I’ve got so many articles bookmarked that sometimes I forget about the really good ones until another good one comes to remind me about them. I love it when this happens – when two seemingly unrelated articles collide and create new ideas. I love the possibility of these ideas and what I can do with them. It always elicits a strong emotional response from me, as well as an intellectual one. I’m not sure I really view my emotions as separate from my thinking processes. This is why, as a researcher and academic, I find it strange to talk to anyone who claims that their research is a purely intellectual exercise for them. I often can’t separate mine from the same feelings of wanting and needing and desiring that I associate with someone I’m attracted to, or that strong emotional connection to certain books, or the way a piece of music makes me feel.

I’m about to get touchy feely here. About my research; or, more specifically, about the desire to research – what compels it when it’s often an unrequited, difficult and taxing exercise that doesn’t necessarily come attached to a pleasant or calm ‘enjoyment’ factor.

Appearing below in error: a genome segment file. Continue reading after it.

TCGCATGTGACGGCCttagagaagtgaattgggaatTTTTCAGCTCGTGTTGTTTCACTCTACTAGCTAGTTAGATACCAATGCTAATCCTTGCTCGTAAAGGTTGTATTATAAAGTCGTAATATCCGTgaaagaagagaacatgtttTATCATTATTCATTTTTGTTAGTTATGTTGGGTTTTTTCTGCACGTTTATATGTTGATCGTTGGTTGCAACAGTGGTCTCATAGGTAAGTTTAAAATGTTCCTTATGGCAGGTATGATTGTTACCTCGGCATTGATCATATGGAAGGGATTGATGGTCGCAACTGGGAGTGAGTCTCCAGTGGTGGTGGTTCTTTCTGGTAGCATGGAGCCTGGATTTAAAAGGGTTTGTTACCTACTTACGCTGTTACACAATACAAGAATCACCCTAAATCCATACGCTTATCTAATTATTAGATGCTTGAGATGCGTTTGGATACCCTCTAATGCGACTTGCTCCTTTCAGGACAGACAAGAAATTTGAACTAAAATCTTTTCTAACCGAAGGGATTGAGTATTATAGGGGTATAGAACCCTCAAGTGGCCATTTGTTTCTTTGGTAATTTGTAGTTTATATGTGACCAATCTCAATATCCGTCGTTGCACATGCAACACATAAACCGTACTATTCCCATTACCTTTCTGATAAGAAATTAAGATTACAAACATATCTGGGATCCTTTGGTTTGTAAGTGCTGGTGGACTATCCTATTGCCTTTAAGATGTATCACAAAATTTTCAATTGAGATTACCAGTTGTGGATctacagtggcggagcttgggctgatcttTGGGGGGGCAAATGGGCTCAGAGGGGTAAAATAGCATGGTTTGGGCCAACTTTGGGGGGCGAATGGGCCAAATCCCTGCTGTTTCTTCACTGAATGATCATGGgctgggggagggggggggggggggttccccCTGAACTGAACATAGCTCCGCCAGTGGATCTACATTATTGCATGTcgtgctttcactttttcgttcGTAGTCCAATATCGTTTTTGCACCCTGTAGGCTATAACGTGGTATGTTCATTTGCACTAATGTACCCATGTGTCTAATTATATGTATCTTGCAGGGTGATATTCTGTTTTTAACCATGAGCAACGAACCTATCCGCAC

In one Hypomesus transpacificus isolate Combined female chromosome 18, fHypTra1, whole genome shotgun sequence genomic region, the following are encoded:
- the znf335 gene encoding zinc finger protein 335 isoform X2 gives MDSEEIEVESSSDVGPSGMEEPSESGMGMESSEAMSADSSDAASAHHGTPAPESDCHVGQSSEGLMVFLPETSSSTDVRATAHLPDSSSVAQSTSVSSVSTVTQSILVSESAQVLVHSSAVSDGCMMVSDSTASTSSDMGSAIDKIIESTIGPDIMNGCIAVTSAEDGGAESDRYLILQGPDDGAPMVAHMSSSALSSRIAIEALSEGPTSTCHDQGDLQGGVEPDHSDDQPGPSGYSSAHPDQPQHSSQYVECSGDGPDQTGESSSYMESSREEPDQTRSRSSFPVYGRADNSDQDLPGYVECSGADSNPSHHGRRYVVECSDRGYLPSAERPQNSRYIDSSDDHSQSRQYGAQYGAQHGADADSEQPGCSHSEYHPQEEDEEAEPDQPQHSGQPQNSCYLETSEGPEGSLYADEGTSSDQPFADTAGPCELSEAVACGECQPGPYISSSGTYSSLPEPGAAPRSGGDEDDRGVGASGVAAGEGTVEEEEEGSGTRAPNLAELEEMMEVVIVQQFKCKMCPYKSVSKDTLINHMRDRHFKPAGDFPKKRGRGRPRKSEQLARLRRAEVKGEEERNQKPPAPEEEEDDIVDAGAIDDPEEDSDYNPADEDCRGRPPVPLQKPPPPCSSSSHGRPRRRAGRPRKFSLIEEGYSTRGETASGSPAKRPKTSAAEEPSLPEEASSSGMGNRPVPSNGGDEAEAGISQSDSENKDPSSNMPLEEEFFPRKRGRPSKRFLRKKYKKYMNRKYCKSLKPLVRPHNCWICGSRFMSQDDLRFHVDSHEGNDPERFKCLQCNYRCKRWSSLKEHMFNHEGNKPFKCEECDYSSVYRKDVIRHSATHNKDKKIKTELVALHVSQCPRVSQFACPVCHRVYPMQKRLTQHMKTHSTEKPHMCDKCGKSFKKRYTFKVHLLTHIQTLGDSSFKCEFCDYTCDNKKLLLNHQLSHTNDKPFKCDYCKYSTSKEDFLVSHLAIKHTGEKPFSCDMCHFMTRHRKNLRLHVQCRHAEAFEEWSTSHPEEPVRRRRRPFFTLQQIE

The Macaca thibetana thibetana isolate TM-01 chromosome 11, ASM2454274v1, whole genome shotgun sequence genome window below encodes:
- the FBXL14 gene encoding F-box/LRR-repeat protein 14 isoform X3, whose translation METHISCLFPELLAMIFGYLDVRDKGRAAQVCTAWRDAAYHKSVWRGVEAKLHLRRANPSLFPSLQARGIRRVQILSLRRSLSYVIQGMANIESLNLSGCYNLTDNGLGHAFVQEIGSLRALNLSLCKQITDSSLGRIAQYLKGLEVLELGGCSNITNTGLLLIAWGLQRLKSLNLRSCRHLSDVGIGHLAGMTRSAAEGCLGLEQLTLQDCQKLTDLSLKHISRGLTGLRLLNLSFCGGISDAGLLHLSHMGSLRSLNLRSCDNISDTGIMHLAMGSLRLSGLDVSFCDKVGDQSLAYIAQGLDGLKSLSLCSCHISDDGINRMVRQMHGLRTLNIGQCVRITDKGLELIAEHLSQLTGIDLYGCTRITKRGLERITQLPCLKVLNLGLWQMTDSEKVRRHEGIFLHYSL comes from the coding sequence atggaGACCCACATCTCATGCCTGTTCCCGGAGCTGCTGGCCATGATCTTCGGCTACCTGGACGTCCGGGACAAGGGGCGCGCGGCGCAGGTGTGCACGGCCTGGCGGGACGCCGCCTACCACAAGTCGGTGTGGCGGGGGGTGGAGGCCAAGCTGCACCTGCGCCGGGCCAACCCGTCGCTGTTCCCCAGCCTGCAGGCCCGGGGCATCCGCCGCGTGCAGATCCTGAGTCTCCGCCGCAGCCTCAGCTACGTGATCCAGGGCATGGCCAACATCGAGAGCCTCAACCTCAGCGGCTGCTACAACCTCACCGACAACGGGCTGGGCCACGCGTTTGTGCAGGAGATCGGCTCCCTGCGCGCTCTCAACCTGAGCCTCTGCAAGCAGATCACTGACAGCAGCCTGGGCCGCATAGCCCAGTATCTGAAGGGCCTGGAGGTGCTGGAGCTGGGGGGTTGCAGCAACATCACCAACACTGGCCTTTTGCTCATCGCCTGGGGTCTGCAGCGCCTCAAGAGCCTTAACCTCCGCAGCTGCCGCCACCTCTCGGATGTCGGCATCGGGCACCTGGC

There’s this ad on TV at the moment that is played a lot. It uses a song in the background. This song, without fail, makes my heart thump when I hear it. It’s a response of ‘happy sadness’; a kind of indulgent sadness that makes me want to cry indulgent tears. I’m not actually sad when I hear it, it makes me feel good in a sense. But it’s not a straightforward ‘feel good’. It’s the kind of contradictory ‘feel good’ that you get when you think about someone you love: pain mixed with pleasure. I don’t actually like this song. I think its lyrics are naff and there is nothing particularly remarkable about it. Yet, my body and mind seem to react to it every time I hear it.

This reaction was summarised in an article I read and bookmarked a while ago:

It’s easy enough to understand why sex and food are rewarded with a dopamine rush: this makes us want more, and so contributes to our survival and propagation. (Some drugs subvert that survival instinct by stimulating dopamine release on false pretences.) But why would a sequence of sounds with no obvious survival value do the same thing?

The truth is no one knows. However, we now have many clues to why music provokes intense emotions. The current favourite theory among scientists who study the cognition of music – how we process it mentally – dates back to 1956, when the philosopher and composer Leonard Meyer suggested that emotion in music is all about what we expect, and whether or not we get it. Meyer drew on earlier psychological theories of emotion, which proposed that it arises when we’re unable to satisfy some desire. That, as you might imagine, creates frustration or anger – but if we then find what we’re looking for, be it love or a cigarette, the payoff is all the sweeter.